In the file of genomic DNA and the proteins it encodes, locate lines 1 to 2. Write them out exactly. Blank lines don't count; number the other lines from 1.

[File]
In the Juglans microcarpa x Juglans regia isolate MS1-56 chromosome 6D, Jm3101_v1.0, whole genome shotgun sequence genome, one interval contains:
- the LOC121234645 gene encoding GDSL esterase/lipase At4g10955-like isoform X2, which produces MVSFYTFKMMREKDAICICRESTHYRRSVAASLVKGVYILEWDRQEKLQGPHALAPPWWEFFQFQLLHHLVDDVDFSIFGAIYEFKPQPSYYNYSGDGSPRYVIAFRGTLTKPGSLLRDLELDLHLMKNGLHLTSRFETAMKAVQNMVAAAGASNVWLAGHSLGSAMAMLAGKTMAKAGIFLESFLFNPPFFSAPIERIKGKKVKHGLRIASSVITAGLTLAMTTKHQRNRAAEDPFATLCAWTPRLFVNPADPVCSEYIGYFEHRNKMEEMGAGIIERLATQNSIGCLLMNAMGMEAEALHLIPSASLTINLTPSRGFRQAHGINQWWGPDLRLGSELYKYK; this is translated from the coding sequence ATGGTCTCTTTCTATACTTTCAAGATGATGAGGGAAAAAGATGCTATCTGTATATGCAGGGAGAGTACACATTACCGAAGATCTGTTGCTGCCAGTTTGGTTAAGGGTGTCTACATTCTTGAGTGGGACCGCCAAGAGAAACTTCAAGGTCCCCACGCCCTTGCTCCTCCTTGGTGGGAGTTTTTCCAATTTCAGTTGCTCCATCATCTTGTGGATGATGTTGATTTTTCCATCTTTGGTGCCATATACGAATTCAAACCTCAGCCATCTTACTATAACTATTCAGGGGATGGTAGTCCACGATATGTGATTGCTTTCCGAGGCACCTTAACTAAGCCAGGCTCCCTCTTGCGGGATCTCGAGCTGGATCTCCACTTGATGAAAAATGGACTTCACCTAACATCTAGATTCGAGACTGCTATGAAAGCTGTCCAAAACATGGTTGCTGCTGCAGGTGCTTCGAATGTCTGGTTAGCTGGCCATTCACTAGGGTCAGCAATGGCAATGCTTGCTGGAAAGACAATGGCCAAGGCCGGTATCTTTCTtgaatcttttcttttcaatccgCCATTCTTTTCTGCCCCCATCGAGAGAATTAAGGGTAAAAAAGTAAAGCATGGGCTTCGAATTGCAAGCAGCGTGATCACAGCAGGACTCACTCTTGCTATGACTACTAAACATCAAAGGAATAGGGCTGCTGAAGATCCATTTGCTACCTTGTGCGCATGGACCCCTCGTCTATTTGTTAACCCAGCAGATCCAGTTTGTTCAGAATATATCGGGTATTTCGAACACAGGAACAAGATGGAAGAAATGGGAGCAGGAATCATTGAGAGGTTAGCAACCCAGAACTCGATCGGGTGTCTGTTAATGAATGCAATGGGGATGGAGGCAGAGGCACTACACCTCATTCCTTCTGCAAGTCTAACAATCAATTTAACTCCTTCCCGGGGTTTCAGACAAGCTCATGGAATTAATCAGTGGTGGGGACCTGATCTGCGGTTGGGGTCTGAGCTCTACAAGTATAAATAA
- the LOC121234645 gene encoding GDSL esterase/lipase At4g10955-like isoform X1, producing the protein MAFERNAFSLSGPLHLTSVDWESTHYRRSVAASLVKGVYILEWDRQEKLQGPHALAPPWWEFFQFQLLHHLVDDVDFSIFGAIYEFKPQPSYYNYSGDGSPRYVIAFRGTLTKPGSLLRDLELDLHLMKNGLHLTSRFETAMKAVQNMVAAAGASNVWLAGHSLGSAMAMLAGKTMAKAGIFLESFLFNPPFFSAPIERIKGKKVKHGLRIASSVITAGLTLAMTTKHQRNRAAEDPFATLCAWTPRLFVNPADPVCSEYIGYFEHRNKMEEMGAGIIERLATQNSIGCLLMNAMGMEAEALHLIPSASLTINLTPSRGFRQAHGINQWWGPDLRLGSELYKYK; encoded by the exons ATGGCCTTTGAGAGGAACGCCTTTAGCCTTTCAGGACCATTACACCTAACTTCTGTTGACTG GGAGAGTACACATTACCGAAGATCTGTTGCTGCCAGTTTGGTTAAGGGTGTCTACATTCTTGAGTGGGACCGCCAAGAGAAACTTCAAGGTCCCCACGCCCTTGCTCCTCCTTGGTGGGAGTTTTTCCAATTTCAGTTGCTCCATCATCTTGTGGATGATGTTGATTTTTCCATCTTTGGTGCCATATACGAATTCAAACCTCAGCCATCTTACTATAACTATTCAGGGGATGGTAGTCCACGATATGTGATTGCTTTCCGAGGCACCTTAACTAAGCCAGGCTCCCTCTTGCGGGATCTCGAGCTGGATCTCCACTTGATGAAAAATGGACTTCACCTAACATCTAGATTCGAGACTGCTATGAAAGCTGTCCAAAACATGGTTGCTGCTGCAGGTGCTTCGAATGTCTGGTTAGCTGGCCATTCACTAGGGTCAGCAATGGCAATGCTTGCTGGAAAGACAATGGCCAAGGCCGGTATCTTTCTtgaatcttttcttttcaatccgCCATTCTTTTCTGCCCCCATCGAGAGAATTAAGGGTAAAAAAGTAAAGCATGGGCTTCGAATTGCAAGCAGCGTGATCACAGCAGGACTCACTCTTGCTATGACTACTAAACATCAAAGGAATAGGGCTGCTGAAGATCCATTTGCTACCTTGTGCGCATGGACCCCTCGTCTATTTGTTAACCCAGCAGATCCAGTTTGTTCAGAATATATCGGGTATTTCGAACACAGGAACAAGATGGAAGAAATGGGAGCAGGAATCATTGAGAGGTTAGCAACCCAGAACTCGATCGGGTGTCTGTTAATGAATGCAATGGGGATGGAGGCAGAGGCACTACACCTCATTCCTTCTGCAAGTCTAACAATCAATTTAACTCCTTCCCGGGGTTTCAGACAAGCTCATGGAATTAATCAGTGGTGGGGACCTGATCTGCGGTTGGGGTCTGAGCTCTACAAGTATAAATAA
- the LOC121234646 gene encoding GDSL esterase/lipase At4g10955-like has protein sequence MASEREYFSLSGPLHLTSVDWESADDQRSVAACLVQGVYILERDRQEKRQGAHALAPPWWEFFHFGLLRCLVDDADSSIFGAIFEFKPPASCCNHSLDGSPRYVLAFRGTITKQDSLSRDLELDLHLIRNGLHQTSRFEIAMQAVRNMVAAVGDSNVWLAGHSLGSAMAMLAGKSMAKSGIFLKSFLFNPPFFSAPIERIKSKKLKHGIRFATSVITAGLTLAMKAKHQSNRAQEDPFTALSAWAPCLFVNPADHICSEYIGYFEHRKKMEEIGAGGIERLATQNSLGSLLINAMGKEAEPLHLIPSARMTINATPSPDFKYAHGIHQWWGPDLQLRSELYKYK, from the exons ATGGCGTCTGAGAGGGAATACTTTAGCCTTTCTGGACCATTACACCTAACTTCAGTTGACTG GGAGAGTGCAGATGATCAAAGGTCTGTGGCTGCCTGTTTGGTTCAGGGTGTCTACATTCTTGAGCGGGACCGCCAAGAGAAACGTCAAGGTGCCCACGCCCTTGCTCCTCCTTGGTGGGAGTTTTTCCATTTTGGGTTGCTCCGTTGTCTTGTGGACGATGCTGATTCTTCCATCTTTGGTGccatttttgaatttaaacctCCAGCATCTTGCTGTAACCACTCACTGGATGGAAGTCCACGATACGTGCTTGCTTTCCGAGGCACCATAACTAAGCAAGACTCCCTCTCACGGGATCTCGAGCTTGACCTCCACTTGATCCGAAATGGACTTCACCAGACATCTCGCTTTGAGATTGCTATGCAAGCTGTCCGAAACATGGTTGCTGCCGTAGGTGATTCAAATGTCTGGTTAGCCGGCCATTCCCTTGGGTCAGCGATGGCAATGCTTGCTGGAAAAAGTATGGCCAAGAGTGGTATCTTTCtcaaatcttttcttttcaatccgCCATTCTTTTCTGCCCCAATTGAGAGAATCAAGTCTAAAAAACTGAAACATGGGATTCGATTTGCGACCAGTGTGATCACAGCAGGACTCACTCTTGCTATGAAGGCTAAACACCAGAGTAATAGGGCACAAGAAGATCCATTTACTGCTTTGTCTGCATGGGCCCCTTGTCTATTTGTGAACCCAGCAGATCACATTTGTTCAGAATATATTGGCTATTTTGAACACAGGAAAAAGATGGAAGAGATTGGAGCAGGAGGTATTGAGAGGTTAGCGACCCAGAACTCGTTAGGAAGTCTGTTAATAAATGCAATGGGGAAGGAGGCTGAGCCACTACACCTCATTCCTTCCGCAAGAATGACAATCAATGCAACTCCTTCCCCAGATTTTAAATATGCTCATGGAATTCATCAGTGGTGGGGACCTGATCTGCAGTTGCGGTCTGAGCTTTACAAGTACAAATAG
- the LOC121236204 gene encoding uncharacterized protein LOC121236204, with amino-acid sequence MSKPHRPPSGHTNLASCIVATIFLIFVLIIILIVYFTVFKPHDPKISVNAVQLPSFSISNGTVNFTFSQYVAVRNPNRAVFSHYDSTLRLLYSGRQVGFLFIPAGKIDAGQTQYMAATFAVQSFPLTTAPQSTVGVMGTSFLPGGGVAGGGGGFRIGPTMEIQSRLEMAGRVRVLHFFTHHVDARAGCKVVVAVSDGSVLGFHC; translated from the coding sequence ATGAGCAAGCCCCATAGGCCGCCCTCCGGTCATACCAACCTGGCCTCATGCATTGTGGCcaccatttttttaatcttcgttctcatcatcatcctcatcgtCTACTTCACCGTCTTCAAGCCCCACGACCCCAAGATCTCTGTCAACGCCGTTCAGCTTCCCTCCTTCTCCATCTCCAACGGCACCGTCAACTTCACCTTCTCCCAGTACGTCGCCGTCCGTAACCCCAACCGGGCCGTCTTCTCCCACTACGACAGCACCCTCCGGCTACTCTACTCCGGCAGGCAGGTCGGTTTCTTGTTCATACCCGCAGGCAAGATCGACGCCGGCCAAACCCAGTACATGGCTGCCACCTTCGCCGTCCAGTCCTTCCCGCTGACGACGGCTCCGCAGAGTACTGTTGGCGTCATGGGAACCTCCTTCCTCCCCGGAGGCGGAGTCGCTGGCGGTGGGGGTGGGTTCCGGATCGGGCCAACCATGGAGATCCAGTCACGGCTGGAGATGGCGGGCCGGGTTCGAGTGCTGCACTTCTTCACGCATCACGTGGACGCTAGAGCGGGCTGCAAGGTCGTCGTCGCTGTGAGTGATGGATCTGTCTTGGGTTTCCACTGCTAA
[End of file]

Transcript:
In the Juglans microcarpa x Juglans regia isolate MS1-56 chromosome 6D, Jm3101_v1.0, whole genome shotgun sequence genome, one interval contains:
- the LOC121234645 gene encoding GDSL esterase/lipase At4g10955-like isoform X2, which produces MVSFYTFKMMREKDAICICRESTHYRRSVAASLVKGVYILEWDRQEKLQGPHALAPPWWEFFQFQLLHHLVDDVDFSIFGAIYEFKPQPSYYNYSGDGSPRYVIAFRGTLTKPGSLLRDLELDLHLMKNGLHLTSRFETAMKAVQNMVAAAGASNVWLAGHSLGSAMAMLAGKTMAKAGIFLESFLFNPPFFSAPIERIKGKKVKHGLRIASSVITAGLTLAMTTKHQRNRAAEDPFATLCAWTPRLFVNPADPVCSEYIGYFEHRNKMEEMGAGIIERLATQNSIGCLLMNAMGMEAEALHLIPSASLTINLTPSRGFRQAHGINQWWGPDLRLGSELYKYK; this is translated from the coding sequence ATGGTCTCTTTCTATACTTTCAAGATGATGAGGGAAAAAGATGCTATCTGTATATGCAGGGAGAGTACACATTACCGAAGATCTGTTGCTGCCAGTTTGGTTAAGGGTGTCTACATTCTTGAGTGGGACCGCCAAGAGAAACTTCAAGGTCCCCACGCCCTTGCTCCTCCTTGGTGGGAGTTTTTCCAATTTCAGTTGCTCCATCATCTTGTGGATGATGTTGATTTTTCCATCTTTGGTGCCATATACGAATTCAAACCTCAGCCATCTTACTATAACTATTCAGGGGATGGTAGTCCACGATATGTGATTGCTTTCCGAGGCACCTTAACTAAGCCAGGCTCCCTCTTGCGGGATCTCGAGCTGGATCTCCACTTGATGAAAAATGGACTTCACCTAACATCTAGATTCGAGACTGCTATGAAAGCTGTCCAAAACATGGTTGCTGCTGCAGGTGCTTCGAATGTCTGGTTAGCTGGCCATTCACTAGGGTCAGCAATGGCAATGCTTGCTGGAAAGACAATGGCCAAGGCCGGTATCTTTCTtgaatcttttcttttcaatccgCCATTCTTTTCTGCCCCCATCGAGAGAATTAAGGGTAAAAAAGTAAAGCATGGGCTTCGAATTGCAAGCAGCGTGATCACAGCAGGACTCACTCTTGCTATGACTACTAAACATCAAAGGAATAGGGCTGCTGAAGATCCATTTGCTACCTTGTGCGCATGGACCCCTCGTCTATTTGTTAACCCAGCAGATCCAGTTTGTTCAGAATATATCGGGTATTTCGAACACAGGAACAAGATGGAAGAAATGGGAGCAGGAATCATTGAGAGGTTAGCAACCCAGAACTCGATCGGGTGTCTGTTAATGAATGCAATGGGGATGGAGGCAGAGGCACTACACCTCATTCCTTCTGCAAGTCTAACAATCAATTTAACTCCTTCCCGGGGTTTCAGACAAGCTCATGGAATTAATCAGTGGTGGGGACCTGATCTGCGGTTGGGGTCTGAGCTCTACAAGTATAAATAA